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ASU professor named Arizona Bioscience Researcher of the Year

Wayne Frasch

Wayne Frasch, a professor with the ASU School of Life Sciences, has been named the 2015 Arizona Bioscience Researcher of the Year by the Arizona Bioindustry Association.
Photo by: ASU Alumni Association

September 16, 2015

The Arizona Bioindustry Association has named Wayne D. Frasch, a professor with Arizona State University’s School of Life Sciences, the 2015 Arizona Bioscience Researcher of the Year.

Frasch pioneered a novel DNA profiling technology capable of detecting protein molecules that indicate infectious disease or cancer with unprecedented speed and sensitivity. The award is given annually to the life science researcher in the state of Arizona who has made the most significant contribution to the advancement of knowledge and the understanding of biological processes.

“I’m really appreciative of the Arizona Bioindustry Association for honoring me with this award,” said Frasch. “I’m grateful for being part of this family of people who want to see bioindustry grow and prosper in the state of Arizona.”

“With a 10,000-fold improvement compared to current approaches in the ability to detect cancer-related proteins, Dr. Frasch’s technology has the potential to provide earlier diagnoses and thus earlier intervention,” said AZBio president and CEO Joan Koerber-Walker. “In many cases, for both infectious disease and cancers, the earlier we can diagnose and intervene, the better the outcome will be for the patient.”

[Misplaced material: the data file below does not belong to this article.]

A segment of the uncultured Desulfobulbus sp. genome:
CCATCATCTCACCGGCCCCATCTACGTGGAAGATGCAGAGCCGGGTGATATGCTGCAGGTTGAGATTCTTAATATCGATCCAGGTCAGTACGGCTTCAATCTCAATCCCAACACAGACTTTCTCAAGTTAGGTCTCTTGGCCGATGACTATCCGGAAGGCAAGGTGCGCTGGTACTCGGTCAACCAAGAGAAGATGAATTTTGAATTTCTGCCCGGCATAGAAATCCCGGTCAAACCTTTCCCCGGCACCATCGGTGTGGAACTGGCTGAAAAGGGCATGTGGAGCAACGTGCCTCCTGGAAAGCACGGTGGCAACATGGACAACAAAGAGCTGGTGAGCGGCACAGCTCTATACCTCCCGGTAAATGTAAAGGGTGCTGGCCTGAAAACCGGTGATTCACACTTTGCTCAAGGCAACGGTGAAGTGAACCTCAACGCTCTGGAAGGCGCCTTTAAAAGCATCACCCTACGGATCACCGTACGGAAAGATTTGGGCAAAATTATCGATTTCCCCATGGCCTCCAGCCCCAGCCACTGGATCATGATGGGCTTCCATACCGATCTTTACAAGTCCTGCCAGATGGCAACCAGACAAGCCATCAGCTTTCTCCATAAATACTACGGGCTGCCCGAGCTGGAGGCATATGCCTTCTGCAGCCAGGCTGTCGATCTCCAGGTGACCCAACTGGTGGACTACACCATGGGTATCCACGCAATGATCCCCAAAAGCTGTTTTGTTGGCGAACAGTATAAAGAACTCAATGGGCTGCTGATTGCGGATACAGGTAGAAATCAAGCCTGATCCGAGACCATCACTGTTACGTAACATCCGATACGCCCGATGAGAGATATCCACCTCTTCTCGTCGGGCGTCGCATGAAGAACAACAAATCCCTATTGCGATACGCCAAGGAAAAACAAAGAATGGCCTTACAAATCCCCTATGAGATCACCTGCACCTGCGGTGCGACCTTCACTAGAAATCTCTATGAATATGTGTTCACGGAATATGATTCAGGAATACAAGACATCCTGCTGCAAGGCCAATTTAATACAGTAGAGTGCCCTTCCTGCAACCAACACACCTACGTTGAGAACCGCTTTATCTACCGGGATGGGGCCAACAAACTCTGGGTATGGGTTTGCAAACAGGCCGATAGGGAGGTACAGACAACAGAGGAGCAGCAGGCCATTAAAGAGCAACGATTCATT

The technology relies on self-assembling nanodevices powered by a molecular motor that blinks red to signal the presence of individual target molecules.

Frasch initially developed the innovative single-molecule diagnostic methods for his basic research investigating the molecular mechanism of the FoF1 ATP synthase molecular motor, which has had nearly 20 years of National Institutes of Health funding. These studies are providing new understanding into the process by which all living organisms convert food into biologically useful energy, and also address fundamental questions about how a protein can generate torque on the nanoscale with nearly 100 percent energy efficiency.

Frasch started a biotechnology company called Attometrics, which has patented the technology that quickly detects proteins, DNA and metabolites of interest in much smaller amounts than is possible with current methods.

Frasch will be honored at the AZBio Awards Gala on Oct. 1.